"The events that led to the Egyptian army's removal of President Mohamed Morsi confronted the military with a simple choice: intervention or chaos," wrote Blair, who led Britain for a decade from 1997.
The army toppled Morsi from power last Wednesday following huge protests against his rule, but dozens of people have been killed in clashes in the wake of his departure.
Blair said the West had strong incentives to support Egypt's democratic transition.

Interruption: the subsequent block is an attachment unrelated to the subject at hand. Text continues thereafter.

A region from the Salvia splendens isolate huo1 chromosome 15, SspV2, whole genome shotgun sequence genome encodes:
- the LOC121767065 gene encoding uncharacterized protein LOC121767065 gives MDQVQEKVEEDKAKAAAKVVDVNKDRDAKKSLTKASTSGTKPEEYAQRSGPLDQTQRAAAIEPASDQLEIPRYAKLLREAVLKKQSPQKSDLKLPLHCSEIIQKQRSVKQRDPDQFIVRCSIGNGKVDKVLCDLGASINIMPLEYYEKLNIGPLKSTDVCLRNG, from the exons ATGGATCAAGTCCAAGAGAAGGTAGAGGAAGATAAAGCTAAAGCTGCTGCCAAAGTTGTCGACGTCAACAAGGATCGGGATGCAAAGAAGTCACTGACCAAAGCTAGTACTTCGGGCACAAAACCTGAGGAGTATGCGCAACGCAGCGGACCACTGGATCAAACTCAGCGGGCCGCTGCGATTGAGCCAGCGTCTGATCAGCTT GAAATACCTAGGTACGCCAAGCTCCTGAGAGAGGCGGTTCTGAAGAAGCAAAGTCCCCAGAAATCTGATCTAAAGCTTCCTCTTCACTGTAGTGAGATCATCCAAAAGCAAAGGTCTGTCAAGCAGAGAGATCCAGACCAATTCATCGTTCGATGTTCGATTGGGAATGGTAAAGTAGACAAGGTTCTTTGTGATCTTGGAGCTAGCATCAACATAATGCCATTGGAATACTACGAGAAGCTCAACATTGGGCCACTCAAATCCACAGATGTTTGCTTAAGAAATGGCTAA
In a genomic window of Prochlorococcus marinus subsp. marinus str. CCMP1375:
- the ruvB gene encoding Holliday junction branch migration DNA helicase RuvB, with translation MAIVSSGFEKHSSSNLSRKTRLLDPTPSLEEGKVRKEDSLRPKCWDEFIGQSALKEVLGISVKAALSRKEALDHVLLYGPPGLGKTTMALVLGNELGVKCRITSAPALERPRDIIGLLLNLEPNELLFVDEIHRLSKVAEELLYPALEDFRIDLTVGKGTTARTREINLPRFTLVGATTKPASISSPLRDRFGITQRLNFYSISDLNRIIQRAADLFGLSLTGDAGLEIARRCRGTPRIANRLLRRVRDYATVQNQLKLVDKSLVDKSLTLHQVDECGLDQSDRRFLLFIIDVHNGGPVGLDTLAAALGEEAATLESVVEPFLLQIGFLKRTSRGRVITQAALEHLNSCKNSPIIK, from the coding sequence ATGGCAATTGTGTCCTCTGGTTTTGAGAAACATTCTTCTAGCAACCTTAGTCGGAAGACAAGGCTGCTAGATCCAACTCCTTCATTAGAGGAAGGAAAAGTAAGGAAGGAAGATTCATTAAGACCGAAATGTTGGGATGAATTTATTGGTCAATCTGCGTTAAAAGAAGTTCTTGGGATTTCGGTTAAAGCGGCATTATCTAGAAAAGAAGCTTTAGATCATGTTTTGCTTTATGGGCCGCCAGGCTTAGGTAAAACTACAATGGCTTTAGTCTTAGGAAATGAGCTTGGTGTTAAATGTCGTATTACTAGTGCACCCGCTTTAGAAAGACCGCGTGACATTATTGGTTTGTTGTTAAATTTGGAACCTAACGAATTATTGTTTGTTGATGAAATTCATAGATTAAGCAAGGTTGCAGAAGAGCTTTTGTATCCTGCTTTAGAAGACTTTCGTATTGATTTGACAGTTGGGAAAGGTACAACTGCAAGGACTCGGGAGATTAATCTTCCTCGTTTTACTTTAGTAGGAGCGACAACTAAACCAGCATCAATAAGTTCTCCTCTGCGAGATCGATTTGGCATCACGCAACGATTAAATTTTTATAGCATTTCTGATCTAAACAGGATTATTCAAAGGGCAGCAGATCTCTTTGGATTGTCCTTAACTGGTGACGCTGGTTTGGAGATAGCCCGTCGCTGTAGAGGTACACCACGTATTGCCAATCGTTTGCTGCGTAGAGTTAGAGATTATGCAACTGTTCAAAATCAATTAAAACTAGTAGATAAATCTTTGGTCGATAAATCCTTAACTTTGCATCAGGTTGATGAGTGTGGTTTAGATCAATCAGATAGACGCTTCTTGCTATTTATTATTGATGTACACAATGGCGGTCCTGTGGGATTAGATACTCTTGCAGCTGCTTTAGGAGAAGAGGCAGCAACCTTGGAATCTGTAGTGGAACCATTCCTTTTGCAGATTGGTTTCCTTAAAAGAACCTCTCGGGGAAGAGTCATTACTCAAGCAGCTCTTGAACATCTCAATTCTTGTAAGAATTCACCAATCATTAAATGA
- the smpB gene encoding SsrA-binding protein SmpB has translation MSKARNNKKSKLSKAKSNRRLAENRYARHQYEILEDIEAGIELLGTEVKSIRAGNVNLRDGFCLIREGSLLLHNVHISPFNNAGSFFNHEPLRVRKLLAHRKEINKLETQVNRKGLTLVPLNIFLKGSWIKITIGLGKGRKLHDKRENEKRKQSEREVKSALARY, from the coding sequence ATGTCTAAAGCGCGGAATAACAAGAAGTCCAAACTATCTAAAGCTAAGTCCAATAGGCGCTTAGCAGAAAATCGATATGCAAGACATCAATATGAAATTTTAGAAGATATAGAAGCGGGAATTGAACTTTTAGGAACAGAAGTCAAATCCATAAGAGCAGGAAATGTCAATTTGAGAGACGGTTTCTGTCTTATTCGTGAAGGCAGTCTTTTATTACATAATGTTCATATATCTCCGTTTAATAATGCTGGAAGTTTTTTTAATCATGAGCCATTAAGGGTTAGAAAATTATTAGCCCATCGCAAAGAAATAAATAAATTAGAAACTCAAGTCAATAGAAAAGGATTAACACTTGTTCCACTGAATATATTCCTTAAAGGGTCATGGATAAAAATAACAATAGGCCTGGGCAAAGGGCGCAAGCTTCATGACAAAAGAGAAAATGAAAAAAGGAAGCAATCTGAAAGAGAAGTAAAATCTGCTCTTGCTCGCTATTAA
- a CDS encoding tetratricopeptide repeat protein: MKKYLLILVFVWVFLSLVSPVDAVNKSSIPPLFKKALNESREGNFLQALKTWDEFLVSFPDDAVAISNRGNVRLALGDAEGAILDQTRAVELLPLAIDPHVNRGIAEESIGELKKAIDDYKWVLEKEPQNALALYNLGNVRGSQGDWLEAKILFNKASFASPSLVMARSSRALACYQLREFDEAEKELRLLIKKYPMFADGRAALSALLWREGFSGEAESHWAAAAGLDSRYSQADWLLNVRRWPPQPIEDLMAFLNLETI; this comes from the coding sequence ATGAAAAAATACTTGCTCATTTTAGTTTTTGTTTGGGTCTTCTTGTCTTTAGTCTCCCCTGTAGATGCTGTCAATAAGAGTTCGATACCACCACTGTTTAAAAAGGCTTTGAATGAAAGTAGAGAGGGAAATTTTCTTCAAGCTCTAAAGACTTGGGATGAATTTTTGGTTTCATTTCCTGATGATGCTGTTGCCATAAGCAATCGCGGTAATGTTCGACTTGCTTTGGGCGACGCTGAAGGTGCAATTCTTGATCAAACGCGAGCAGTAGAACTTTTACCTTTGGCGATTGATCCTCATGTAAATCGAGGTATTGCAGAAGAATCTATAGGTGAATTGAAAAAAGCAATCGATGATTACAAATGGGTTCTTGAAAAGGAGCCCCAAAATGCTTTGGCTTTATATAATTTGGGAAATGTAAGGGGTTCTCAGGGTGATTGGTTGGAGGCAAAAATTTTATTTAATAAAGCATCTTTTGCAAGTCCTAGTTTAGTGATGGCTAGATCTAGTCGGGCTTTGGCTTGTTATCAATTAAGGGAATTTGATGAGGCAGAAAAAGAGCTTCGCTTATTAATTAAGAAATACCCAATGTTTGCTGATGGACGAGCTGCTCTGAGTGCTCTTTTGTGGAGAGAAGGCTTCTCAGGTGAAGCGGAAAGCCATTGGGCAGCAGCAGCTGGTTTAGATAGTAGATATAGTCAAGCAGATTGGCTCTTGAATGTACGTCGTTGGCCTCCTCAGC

"At its crudest, we can't afford for Egypt to collapse. So we should engage with the new de facto power," he wrote.
"In that way, we can also help shape a path back to the ballot box that is designed by and for Egyptians."
Likewise, Blair argued that Western nations have a responsibility to work towards peace in the wider Middle East.
"We feel it should be someone else's job to help sort it out. But it is our job," he wrote.